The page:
AUTOGRAPH LETTER OF SIR WALTER SCOTT, to the late Rev. John Carslaw of Airdrie regarding ‘Old Mortality.’ (See Fig. 134.)
(736) Lent by REV. W. H. CARSLAW.
TWO VOLUMES OF THE WAVERLEY NOVELS, containing Sir Walter Scott’s MSS. annotations, notes, and appendices. Volume I. contains the novel Waverley, with MS. notes and corrections; and MSS. of the Dedication to George IV., and the General Preface, 1829, together with the MSS. of the Appendix to the General Preface, being the fragments Thomas the Rhymer and Queen Hoo Hall, which were the first attempts of Scott in the field of romantic prose composition. Volume II. consists of the Black Dwarf and Old Mortality, with the author’s MSS. (1829) Introductions and the Notes which now form Appendices to these works. (See Fig. 135.)
(734) Lent by A. AND C. BLACK.
‘OLD MORTALITY’S’ MELL OR MALLET. This Mallet, which was used by ‘Old Mortality’ in his pious work of repairing the Martyrs’ tombstones, was presented to Joseph Train by Mr. Robert Patterson of Balmaclellan, in Kirkcudbrightshire, son of ‘Old Mortality.’ It was from Mr. Train that Sir Walter Scott principally received his information regarding Robert Patterson, the prototype of ‘Old Mortality.’ (See Introduction to Old Mortality, 1829.) A granddaughter of ‘Old Mortality’ became the wife of Prince Jerome Napoleon, and the widow of his grandson was married to the Marquis of Wellesley while that peer was Lord-Lieutenant of Ireland. (See Fig. 136.)
(735) Lent by MRS. DRYDEN.
SKIPPER YAWKINS’ PISTOL. Skipper Hawkins, the prototype of Dirk Hatteraick, is referred to in the Notes to Guy Mannering. This pistol was obtained by Joseph Train, who supplied Sir Walter Scott with many of the incidents on which the novel is founded.
(737) Lent by MRS, DRYDEN.
JOHN GIBSON LOCKHART, son-in-law and biographer of Scott (born in Glasgow. and educated at the High School and University of Glasgow). Original Silhouette by A. Edouart.
(738) Lent by WM. MACMATH.
MANUSCRIPT BOOK OF RECEIPTS of the Countess of Wemyss – c. 1630.
This very curious volume contains one hundred and twenty leaves, whereof ninety-four are written upon, and twenty-six are blank. It has evidently been compiled at different times, and from a Sketch Pedigree drawn up by its present owner it is possible to show with some probability how it descended in successive generations from the noble lady by whom it was begun until it reached the library of Dundas Castle. There it remained until the year 1875, when at the sale of the estate of Dundas it was disposed of. along with many other books, as having no special interest or value.
The first owner of the book, and the transcriber in a fair and legible hand of a large number of the receipts, was the Hon. Jean Balfour, eldest daughter of Margaret, Baroness Balfour of Burleigh, and Robert Arnot (or Balfour), Lord Balfour of Burleigh. This lady was married in 1628 to David, second Earl of Wemyss, and died on the 10th of November 1649. From her it descended to her only child, Lady Jean Wemyss, who married first, in 1649, Archibald Earl of Wemyss, and secondly, in 1659, George, fourteenth Earl of Sutherland. On the first leaf of the book we find the following note by Jean Wemyss, Countess of Sutherland: ‘This Book was my mothers in wch are many Receits wch shee had from ye most famous Phisitians yt Lived in her tyme, she Dyed in Novbr. 1649. J: W: SOUTHERLAND.’ The subsequent owners of the book seem to have been (1) Helen, daughter of William, Lord Cochrane, as wife of John, fifteenth Earl of Sutherland; (2) their daughter, Lady Jean Gordon, married in 1702 to James, Lord Maitland; (3) their daughter, Jean Maitland, married in 1726 to Sir James Fergusson of Kilkerran, Bart.; (4) their daughter, Helen Fergusson, married to Sir David Dalrymple, Bart. (Lord Hailes): (5) their daughter Jean, the first wife of Sir James Fergusson of Kilkerran, Bart., who married, secondly, Henrietta, daughter of Admiral Viscount Duncan, whose younger sister. Mary Tufton, married in 1813 James Dundas of Dundas. and died May 24, 1867.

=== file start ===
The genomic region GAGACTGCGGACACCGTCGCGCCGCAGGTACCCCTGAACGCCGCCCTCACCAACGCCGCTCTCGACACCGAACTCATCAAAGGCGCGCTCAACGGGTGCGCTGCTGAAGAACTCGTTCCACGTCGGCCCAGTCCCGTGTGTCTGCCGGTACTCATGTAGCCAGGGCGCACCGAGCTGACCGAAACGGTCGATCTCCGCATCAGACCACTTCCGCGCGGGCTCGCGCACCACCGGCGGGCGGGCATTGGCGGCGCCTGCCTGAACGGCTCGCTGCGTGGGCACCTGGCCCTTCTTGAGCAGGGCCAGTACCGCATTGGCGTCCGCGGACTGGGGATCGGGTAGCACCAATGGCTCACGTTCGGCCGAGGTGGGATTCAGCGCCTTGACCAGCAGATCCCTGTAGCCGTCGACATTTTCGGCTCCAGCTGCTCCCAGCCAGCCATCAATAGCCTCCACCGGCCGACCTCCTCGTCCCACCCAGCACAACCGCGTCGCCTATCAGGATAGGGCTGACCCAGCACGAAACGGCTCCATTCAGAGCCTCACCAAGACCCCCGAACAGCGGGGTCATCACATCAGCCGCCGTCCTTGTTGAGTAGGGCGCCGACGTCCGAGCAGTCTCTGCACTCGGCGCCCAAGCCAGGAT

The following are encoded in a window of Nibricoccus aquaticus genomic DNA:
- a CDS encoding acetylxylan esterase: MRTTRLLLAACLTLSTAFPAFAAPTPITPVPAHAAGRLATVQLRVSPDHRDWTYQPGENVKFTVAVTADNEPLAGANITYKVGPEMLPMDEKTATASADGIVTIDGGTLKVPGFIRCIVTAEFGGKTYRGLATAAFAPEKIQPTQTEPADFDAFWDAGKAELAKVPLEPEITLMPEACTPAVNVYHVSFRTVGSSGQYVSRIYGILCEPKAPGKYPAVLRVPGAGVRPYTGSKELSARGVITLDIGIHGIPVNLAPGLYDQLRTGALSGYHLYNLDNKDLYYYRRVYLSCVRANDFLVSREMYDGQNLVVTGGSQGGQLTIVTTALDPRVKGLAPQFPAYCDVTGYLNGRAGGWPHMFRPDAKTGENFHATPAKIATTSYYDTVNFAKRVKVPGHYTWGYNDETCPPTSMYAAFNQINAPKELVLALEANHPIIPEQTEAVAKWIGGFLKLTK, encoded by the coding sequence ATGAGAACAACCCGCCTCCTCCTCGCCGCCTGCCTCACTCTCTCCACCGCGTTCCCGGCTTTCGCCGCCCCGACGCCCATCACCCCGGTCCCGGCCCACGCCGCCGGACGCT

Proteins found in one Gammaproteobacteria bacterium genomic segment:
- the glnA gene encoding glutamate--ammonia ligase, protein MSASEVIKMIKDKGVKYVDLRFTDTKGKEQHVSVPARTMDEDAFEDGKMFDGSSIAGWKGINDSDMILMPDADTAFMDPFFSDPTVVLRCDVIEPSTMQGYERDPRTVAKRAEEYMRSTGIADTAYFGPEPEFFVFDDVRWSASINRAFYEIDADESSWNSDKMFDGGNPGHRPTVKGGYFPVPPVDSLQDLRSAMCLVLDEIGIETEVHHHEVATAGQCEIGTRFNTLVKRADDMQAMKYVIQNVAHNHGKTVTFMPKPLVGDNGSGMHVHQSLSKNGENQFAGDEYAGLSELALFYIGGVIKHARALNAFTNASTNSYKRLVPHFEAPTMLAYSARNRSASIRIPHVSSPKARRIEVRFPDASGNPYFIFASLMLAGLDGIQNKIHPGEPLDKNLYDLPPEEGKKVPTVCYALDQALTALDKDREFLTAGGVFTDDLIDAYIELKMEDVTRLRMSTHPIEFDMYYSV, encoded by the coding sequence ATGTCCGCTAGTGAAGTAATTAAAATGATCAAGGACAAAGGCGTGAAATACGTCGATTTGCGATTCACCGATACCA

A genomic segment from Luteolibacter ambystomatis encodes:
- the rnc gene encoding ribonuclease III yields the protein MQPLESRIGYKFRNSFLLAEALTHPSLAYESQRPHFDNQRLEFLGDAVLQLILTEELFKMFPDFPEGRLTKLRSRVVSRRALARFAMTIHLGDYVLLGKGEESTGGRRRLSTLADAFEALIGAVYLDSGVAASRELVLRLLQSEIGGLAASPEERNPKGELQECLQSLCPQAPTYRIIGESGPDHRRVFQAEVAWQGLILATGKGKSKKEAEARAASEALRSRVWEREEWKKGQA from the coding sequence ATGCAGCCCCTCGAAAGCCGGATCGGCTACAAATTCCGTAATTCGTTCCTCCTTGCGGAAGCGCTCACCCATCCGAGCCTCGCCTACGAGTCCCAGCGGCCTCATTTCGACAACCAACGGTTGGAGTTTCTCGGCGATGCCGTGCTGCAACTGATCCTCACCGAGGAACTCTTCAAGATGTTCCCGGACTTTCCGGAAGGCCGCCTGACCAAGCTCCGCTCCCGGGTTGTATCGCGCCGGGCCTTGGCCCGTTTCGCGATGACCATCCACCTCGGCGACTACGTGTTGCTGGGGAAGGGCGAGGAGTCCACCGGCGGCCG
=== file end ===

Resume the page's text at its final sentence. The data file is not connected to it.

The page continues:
The first owner of the volume, Jean Balfour of Burleigh, has transcribed many of those receipts which excite the wonder of a feebler generation. Nor is the wonder less when we read the attestation – ‘probatum est.’
That the lady had at her hand a plentiful supply of “simples” for her still-room we have, however, other evidence. From a M. Diary of David, Earl of Wemyss, referred to by Sir William Fraser in his Memorials of the Family of Wemyss of Wemyss (vol. i. p. 240), we learn that this nobleman expended £200 in stocking and arranging his garden, and ‘with his usual mechanical habits drew out a plan of it, so that the several flower and herb plots might be known, and also the name of every tree round the walls.’ It is also quite in keeping with Lady Wemyss’s conviction as indicated in the transcripts, that we find her in her last testament making special bequest of ‘Docktir Arnot’s stone, that is for the ueimen in traueill’ (ib. ii. 233) and of ‘my teid ston ring, with my laither belt I gait from Doktir Arnott, for my dochter Angous’ (ib. ii. 233). Doctor Arnot was probably a relative.